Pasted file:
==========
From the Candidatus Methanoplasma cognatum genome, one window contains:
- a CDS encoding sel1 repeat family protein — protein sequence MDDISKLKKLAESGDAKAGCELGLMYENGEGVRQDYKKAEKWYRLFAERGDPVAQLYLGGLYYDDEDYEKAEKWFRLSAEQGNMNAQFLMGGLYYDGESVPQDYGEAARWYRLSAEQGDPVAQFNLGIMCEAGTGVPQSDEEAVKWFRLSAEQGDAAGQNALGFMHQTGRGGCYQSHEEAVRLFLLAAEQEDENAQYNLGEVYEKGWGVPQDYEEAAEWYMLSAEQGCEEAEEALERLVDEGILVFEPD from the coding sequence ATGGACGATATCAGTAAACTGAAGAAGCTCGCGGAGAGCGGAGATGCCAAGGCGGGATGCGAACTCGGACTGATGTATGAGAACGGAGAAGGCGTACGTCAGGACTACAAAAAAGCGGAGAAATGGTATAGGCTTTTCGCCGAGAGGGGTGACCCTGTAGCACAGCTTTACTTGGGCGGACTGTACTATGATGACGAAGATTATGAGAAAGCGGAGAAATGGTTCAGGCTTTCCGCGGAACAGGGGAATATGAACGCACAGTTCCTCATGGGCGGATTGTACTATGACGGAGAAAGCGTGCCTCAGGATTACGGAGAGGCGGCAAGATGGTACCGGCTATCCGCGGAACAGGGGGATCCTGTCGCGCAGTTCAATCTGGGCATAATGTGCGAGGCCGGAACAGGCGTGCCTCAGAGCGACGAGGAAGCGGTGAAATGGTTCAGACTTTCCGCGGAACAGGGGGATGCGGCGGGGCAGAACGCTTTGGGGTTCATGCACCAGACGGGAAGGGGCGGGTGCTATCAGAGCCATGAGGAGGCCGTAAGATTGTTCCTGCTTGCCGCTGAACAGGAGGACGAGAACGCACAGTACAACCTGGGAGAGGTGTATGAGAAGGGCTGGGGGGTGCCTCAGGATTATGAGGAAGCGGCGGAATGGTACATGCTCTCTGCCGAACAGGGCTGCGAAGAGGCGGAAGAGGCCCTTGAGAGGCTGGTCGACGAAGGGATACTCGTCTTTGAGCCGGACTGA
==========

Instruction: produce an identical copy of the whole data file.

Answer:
From the Candidatus Methanoplasma cognatum genome, one window contains:
- a CDS encoding sel1 repeat family protein — protein sequence MDDISKLKKLAESGDAKAGCELGLMYENGEGVRQDYKKAEKWYRLFAERGDPVAQLYLGGLYYDDEDYEKAEKWFRLSAEQGNMNAQFLMGGLYYDGESVPQDYGEAARWYRLSAEQGDPVAQFNLGIMCEAGTGVPQSDEEAVKWFRLSAEQGDAAGQNALGFMHQTGRGGCYQSHEEAVRLFLLAAEQEDENAQYNLGEVYEKGWGVPQDYEEAAEWYMLSAEQGCEEAEEALERLVDEGILVFEPD from the coding sequence ATGGACGATATCAGTAAACTGAAGAAGCTCGCGGAGAGCGGAGATGCCAAGGCGGGATGCGAACTCGGACTGATGTATGAGAACGGAGAAGGCGTACGTCAGGACTACAAAAAAGCGGAGAAATGGTATAGGCTTTTCGCCGAGAGGGGTGACCCTGTAGCACAGCTTTACTTGGGCGGACTGTACTATGATGACGAAGATTATGAGAAAGCGGAGAAATGGTTCAGGCTTTCCGCGGAACAGGGGAATATGAACGCACAGTTCCTCATGGGCGGATTGTACTATGACGGAGAAAGCGTGCCTCAGGATTACGGAGAGGCGGCAAGATGGTACCGGCTATCCGCGGAACAGGGGGATCCTGTCGCGCAGTTCAATCTGGGCATAATGTGCGAGGCCGGAACAGGCGTGCCTCAGAGCGACGAGGAAGCGGTGAAATGGTTCAGACTTTCCGCGGAACAGGGGGATGCGGCGGGGCAGAACGCTTTGGGGTTCATGCACCAGACGGGAAGGGGCGGGTGCTATCAGAGCCATGAGGAGGCCGTAAGATTGTTCCTGCTTGCCGCTGAACAGGAGGACGAGAACGCACAGTACAACCTGGGAGAGGTGTATGAGAAGGGCTGGGGGGTGCCTCAGGATTATGAGGAAGCGGCGGAATGGTACATGCTCTCTGCCGAACAGGGCTGCGAAGAGGCGGAAGAGGCCCTTGAGAGGCTGGTCGACGAAGGGATACTCGTCTTTGAGCCGGACTGA